Will former Intelligence Bureau (IB) chief PC Haldar, appointed by the Centre as interlocutor for peace parley with Assam’s pro-talks militant outfits, succeed in unfolding a new chapter of order in the State? His mandate is to broker peace with the pro-talks faction of the National Democratic Front of Boroland (NDFB), United People’s Democratic Solidarity (UPDS) and the Dima Halam Daogah (DHD). This excludes the pro-talks faction of the United Liberation Front of Assam (ULFA) — the Alpha and Charlie companies of the outfit’s 28 Battalion that have been on a unilateral ceasefire mode for more than a year. This is apparently because the government has not entered into any ceasefire pact with the ULFA faction. Haldar has already held discussions with Chief Minister Tarun Gogoi and Chief Secretary PC Sarma, and, as reported, will inform the Union Home Ministry of the ‘‘status of the rebel groups in ceasefire with the government’’. Thereafter, the Union Home Ministry will initiate a peace process so as to arrive at solutions of the problems ‘‘within a year’’.
To iterate, and which we deem it our duty to remind the people of, the peace process will actually be a negotiation with outfits that have conveniently changed roles as insurgents and terrorists to suit their own purpose, with their ideology — whatever that may be — eventually jettisoned for the making of the commercial enterprise of insurgency. Have the Bodos, who now have a territorial council to cater exclusively to their needs, given any mandate to the NDFB to espouse their cause? Or does the UPDS really represent Karbi aspiration? Or how does the Jewel Garlosa faction of the DHD, which till the other day was butchering innocent construction workers, claim to being the most dedicated Dimasa representative? What is the legitimacy of such outfits? Has any people given them the responsibility of advocating mass grievances? Yet, there must be peace talks because we live in a democracy. Given the theory, it will be interesting to see what really the outfits in question harp on after having successfully bled the State and the very people whose cause they ostensibly champion.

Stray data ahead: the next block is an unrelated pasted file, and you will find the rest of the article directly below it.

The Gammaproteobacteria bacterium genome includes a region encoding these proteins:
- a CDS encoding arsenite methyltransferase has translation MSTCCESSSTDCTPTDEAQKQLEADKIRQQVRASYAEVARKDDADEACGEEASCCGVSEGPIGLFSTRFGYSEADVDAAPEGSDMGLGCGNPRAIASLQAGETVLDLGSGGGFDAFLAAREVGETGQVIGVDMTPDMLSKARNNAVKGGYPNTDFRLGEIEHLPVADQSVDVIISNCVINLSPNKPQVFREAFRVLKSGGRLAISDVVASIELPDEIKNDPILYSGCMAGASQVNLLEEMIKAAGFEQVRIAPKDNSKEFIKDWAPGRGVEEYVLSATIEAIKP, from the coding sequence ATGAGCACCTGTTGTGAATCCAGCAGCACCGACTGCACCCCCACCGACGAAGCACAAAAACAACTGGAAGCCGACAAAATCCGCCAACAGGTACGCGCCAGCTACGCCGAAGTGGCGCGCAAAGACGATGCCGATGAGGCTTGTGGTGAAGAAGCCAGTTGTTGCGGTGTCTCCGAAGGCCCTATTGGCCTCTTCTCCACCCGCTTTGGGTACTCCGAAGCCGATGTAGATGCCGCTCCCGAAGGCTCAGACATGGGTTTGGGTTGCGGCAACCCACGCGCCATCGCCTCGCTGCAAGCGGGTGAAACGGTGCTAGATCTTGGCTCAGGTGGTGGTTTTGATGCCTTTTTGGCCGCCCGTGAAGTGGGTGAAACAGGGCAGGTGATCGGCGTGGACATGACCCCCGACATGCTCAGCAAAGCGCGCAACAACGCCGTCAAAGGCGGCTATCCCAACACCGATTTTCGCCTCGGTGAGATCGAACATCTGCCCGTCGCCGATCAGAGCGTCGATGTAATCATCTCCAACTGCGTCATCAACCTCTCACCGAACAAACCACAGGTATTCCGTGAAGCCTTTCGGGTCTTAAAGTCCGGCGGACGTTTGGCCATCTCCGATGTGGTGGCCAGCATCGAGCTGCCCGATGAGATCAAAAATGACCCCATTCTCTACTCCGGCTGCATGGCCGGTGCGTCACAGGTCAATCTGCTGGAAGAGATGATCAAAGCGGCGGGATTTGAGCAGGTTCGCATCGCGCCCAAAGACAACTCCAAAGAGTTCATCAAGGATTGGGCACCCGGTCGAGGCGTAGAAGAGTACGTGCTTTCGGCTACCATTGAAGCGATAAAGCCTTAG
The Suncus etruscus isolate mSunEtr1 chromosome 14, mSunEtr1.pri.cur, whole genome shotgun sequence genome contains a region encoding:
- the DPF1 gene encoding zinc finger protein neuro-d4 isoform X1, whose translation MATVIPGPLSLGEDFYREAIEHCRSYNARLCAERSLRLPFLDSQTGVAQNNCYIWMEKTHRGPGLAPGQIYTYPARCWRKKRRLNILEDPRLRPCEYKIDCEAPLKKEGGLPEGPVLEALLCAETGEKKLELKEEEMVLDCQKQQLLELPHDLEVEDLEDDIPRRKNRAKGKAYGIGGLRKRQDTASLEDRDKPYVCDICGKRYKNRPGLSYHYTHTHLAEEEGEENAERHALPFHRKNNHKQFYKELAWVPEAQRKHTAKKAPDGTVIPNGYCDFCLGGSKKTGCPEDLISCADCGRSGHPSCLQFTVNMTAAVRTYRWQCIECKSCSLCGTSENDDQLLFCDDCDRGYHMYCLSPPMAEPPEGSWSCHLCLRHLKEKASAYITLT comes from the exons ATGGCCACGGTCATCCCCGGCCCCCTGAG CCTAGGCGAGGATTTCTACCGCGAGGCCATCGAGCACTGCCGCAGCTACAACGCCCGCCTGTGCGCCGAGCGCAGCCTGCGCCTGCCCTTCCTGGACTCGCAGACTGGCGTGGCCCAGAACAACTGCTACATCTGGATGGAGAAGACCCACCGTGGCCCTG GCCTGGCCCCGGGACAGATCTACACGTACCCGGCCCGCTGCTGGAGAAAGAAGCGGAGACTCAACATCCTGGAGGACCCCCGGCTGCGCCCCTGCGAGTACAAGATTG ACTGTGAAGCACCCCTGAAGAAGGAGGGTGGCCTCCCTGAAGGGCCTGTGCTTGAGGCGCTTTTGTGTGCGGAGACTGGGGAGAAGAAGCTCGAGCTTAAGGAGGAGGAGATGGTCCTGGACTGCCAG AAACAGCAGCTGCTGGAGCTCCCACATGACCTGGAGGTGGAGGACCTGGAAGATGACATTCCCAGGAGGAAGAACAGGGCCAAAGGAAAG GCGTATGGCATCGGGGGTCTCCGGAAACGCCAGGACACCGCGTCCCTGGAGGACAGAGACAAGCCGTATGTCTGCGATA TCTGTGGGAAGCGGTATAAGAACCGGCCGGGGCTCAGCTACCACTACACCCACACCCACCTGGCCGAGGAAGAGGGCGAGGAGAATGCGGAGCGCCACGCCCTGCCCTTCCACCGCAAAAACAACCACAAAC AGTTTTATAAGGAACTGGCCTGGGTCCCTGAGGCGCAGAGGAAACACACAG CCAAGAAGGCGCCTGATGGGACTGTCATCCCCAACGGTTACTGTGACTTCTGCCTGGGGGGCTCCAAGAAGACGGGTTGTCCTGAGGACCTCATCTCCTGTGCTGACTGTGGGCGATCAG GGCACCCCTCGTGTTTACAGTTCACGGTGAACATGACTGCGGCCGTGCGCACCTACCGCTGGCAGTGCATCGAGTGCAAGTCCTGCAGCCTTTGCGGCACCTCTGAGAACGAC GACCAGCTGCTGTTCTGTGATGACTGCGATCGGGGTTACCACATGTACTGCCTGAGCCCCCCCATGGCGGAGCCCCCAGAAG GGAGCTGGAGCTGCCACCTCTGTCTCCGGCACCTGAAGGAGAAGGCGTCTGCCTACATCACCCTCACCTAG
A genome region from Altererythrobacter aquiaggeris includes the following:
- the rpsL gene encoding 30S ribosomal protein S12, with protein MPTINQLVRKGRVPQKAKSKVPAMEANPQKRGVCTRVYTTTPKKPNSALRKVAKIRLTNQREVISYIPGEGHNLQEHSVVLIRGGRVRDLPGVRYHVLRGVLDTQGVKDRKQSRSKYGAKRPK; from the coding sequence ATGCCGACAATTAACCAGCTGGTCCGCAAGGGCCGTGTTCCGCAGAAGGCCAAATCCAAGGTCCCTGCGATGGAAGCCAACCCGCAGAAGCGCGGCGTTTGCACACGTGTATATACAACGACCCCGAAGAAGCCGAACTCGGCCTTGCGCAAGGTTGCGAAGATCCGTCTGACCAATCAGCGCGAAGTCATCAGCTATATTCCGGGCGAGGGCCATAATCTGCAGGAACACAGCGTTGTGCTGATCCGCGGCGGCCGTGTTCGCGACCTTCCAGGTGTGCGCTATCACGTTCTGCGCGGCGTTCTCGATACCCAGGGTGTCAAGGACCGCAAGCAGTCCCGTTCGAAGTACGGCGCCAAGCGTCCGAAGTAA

However, what must not be lost sight of is what has stoked armed rebellion in this part of the country: underdevelopment, poverty, backwardness, the mainland-hinterland divide, a sense of deprivation and alienation from the rest of the country, unemployment, unemployability, injustices and corruption — the unemployed, unemployable, frustrated youth, who has no reason to believe he can live a dignified life in the mainstream, has always been the best militant recruit. Here ideology never counts. What matters is the lucrative option of being able to survive with a sense of power flowing from the barrel of a gun and to be part of the industry of insurgency as committed employees earning far more than what many well-educated youth in the mainstream cannot. This is the reality of ‘insurgency’ here. How about a meaningful peace process then, which will eliminate the factors responsible for armed rebellion-turned-criminal terrorism? A peace process other than this cannot be tangible. THE SENTINEL